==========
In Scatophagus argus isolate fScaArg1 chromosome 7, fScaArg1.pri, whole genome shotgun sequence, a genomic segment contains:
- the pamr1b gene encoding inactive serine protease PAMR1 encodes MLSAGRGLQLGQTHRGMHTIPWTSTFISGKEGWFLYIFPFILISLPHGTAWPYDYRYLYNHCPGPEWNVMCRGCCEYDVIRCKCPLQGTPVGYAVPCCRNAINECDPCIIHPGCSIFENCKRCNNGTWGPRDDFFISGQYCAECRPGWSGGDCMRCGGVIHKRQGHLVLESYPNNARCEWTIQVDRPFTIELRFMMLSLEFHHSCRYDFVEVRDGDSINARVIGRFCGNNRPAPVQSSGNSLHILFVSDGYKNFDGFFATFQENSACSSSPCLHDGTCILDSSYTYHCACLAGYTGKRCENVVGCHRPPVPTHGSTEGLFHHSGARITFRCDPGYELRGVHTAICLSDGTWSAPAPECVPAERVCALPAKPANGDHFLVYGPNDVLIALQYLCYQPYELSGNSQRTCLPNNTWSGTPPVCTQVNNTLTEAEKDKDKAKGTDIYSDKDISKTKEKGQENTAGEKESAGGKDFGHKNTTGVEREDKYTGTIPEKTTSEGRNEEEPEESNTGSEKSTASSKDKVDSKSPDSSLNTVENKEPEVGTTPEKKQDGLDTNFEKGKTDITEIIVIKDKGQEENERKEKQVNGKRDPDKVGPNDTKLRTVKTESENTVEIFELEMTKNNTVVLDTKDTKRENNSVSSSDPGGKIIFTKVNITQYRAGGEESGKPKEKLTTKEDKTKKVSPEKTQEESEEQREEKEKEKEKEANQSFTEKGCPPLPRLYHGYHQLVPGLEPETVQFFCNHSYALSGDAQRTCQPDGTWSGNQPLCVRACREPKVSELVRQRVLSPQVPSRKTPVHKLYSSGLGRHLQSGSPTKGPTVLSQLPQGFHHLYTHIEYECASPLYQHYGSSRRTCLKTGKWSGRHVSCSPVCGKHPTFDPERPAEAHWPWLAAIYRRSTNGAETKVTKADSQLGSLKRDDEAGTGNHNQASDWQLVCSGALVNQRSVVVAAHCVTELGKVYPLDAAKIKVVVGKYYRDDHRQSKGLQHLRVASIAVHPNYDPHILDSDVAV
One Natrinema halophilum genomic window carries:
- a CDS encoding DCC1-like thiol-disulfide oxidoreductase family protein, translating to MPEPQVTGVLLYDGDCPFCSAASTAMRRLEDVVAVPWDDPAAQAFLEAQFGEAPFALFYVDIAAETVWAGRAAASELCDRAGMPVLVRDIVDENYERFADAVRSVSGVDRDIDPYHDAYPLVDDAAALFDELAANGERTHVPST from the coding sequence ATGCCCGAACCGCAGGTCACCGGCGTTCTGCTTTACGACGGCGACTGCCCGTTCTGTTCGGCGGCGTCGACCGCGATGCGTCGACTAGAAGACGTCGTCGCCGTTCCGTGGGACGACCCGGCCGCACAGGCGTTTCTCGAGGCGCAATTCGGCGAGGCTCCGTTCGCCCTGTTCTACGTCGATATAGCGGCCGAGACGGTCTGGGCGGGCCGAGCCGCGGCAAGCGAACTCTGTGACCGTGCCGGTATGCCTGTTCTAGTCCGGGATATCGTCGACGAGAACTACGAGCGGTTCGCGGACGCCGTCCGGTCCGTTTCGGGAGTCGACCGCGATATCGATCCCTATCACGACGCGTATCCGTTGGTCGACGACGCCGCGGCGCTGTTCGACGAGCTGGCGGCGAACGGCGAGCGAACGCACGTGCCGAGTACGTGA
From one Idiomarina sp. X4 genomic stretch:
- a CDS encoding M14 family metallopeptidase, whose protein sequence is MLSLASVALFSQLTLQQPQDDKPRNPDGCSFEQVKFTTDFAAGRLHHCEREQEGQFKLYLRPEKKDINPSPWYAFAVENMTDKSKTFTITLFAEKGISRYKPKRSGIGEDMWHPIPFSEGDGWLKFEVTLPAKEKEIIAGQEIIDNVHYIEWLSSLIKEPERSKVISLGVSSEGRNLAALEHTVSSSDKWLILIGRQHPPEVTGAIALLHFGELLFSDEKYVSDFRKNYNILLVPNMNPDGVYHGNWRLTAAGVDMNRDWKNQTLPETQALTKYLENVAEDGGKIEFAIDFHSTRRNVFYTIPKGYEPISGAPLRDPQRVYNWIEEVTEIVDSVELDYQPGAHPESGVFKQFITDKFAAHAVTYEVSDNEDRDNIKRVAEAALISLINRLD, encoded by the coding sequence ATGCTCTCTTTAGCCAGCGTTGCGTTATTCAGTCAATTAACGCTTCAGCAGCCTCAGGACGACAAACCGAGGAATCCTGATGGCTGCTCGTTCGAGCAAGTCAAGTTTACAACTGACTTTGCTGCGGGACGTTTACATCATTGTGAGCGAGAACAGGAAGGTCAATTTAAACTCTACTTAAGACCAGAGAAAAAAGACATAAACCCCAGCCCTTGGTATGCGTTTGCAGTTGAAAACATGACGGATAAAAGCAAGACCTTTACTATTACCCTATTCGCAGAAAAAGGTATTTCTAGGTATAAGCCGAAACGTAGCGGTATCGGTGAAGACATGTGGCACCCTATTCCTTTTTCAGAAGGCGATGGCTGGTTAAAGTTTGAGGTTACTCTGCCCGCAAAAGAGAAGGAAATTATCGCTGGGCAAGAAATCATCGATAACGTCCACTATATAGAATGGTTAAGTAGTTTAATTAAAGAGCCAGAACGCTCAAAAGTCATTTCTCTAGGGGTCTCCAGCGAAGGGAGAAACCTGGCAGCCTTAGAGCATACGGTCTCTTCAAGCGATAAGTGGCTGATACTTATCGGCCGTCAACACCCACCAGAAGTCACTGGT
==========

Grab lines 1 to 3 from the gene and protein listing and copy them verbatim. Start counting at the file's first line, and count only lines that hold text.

In Scatophagus argus isolate fScaArg1 chromosome 7, fScaArg1.pri, whole genome shotgun sequence, a genomic segment contains:
- the pamr1b gene encoding inactive serine protease PAMR1 encodes MLSAGRGLQLGQTHRGMHTIPWTSTFISGKEGWFLYIFPFILISLPHGTAWPYDYRYLYNHCPGPEWNVMCRGCCEYDVIRCKCPLQGTPVGYAVPCCRNAINECDPCIIHPGCSIFENCKRCNNGTWGPRDDFFISGQYCAECRPGWSGGDCMRCGGVIHKRQGHLVLESYPNNARCEWTIQVDRPFTIELRFMMLSLEFHHSCRYDFVEVRDGDSINARVIGRFCGNNRPAPVQSSGNSLHILFVSDGYKNFDGFFATFQENSACSSSPCLHDGTCILDSSYTYHCACLAGYTGKRCENVVGCHRPPVPTHGSTEGLFHHSGARITFRCDPGYELRGVHTAICLSDGTWSAPAPECVPAERVCALPAKPANGDHFLVYGPNDVLIALQYLCYQPYELSGNSQRTCLPNNTWSGTPPVCTQVNNTLTEAEKDKDKAKGTDIYSDKDISKTKEKGQENTAGEKESAGGKDFGHKNTTGVEREDKYTGTIPEKTTSEGRNEEEPEESNTGSEKSTASSKDKVDSKSPDSSLNTVENKEPEVGTTPEKKQDGLDTNFEKGKTDITEIIVIKDKGQEENERKEKQVNGKRDPDKVGPNDTKLRTVKTESENTVEIFELEMTKNNTVVLDTKDTKRENNSVSSSDPGGKIIFTKVNITQYRAGGEESGKPKEKLTTKEDKTKKVSPEKTQEESEEQREEKEKEKEKEANQSFTEKGCPPLPRLYHGYHQLVPGLEPETVQFFCNHSYALSGDAQRTCQPDGTWSGNQPLCVRACREPKVSELVRQRVLSPQVPSRKTPVHKLYSSGLGRHLQSGSPTKGPTVLSQLPQGFHHLYTHIEYECASPLYQHYGSSRRTCLKTGKWSGRHVSCSPVCGKHPTFDPERPAEAHWPWLAAIYRRSTNGAETKVTKADSQLGSLKRDDEAGTGNHNQASDWQLVCSGALVNQRSVVVAAHCVTELGKVYPLDAAKIKVVVGKYYRDDHRQSKGLQHLRVASIAVHPNYDPHILDSDVAV
One Natrinema halophilum genomic window carries: